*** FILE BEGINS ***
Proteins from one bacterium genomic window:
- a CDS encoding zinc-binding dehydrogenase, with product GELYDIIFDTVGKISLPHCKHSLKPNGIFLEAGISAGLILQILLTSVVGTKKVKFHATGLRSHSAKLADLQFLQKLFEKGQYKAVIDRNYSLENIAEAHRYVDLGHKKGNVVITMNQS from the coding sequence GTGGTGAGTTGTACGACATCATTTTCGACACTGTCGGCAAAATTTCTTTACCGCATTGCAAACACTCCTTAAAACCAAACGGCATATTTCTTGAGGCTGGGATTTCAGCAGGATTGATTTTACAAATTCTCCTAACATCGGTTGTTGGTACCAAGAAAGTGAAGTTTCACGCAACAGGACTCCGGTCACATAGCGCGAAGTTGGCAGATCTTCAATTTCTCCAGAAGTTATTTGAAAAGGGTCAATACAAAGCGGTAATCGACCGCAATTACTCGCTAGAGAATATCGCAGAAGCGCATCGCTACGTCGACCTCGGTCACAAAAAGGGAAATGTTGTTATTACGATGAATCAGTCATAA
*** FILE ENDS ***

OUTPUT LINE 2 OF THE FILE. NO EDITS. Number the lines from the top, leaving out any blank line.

- a CDS encoding zinc-binding dehydrogenase, with product GELYDIIFDTVGKISLPHCKHSLKPNGIFLEAGISAGLILQILLTSVVGTKKVKFHATGLRSHSAKLADLQFLQKLFEKGQYKAVIDRNYSLENIAEAHRYVDLGHKKGNVVITMNQS from the coding sequence GTGGTGAGTTGTACGACATCATTTTCGACACTGTCGGCAAAATTTCTTTACCGCATTGCAAACACTCCTTAAAACCAAACGGCATATTTCTTGAGGCTGGGATTTCAGCAGGATTGATTTTACAAATTCTCCTAACATCGGTTGTTGGTACCAAGAAAGTGAAGTTTCACGCAACAGGACTCCGGTCACATAGCGCGAAGTTGGCAGATCTTCAATTTCTCCAGAAGTTATTTGAAAAGGGTCAATACAAAGCGGTAATCGACCGCAATTACTCGCTAGAGAATATCGCAGAAGCGCATCGCTACGTCGACCTCGGTCACAAAAAGGGAAATGTTGTTATTACGATGAATCAGTCATAA